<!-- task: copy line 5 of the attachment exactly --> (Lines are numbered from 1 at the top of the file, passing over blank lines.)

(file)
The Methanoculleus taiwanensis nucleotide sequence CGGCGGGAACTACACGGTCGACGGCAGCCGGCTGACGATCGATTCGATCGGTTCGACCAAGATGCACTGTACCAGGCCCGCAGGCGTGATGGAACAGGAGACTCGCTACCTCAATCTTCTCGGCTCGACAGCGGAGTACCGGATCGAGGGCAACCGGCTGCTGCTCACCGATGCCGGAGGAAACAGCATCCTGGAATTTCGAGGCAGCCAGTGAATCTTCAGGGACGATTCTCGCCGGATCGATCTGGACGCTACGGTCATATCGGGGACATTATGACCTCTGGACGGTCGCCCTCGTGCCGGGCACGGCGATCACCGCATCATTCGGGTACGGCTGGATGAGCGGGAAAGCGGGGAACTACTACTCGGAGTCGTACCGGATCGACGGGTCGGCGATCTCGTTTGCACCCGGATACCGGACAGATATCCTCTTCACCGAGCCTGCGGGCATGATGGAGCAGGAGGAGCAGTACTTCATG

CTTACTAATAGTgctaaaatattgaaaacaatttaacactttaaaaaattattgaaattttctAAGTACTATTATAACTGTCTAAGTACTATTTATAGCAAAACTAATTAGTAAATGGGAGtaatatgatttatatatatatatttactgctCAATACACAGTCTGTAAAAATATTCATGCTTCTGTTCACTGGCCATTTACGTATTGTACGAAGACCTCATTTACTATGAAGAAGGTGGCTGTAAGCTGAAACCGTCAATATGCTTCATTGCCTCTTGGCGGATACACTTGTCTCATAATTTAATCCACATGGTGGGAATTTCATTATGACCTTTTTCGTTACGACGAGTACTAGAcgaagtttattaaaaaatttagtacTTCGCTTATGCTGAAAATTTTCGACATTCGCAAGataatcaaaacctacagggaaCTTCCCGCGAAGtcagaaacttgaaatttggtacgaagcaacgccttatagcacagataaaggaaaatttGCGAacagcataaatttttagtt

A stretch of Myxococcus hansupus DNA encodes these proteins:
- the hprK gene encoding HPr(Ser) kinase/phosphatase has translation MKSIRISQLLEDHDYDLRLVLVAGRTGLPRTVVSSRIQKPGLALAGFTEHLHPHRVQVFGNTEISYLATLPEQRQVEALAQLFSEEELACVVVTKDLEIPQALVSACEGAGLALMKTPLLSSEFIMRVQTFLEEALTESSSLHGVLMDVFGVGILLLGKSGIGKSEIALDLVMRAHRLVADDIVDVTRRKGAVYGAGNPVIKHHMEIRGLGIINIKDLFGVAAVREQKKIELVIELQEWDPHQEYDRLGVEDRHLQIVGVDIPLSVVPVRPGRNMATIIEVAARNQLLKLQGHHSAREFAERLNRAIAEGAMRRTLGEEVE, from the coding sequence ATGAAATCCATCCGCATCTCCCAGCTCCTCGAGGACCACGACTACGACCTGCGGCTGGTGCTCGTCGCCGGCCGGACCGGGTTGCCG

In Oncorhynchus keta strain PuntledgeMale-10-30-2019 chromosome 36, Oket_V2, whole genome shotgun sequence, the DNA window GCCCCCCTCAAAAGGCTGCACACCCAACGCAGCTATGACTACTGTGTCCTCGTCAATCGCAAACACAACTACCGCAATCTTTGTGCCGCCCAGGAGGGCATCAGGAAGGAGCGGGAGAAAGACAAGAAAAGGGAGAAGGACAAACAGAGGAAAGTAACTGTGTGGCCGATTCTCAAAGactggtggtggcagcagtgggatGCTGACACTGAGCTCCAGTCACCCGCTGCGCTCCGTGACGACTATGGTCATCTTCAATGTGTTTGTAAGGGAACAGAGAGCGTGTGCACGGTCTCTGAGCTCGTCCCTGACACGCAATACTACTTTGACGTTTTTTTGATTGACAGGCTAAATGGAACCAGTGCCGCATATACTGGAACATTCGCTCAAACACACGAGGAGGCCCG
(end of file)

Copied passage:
In Oncorhynchus keta strain PuntledgeMale-10-30-2019 chromosome 36, Oket_V2, whole genome shotgun sequence, the DNA window GCCCCCCTCAAAAGGCTGCACACCCAACGCAGCTATGACTACTGTGTCCTCGTCAATCGCAAACACAACTACCGCAATCTTTGTGCCGCCCAGGAGGGCATCAGGAAGGAGCGGGAGAAAGACAAGAAAAGGGAGAAGGACAAACAGAGGAAAGTAACTGTGTGGCCGATTCTCAAAGactggtggtggcagcagtgggatGCTGACACTGAGCTCCAGTCACCCGCTGCGCTCCGTGACGACTATGGTCATCTTCAATGTGTTTGTAAGGGAACAGAGAGCGTGTGCACGGTCTCTGAGCTCGTCCCTGACACGCAATACTACTTTGACGTTTTTTTGATTGACAGGCTAAATGGAACCAGTGCCGCATATACTGGAACATTCGCTCAAACACACGAGGAGGCCCG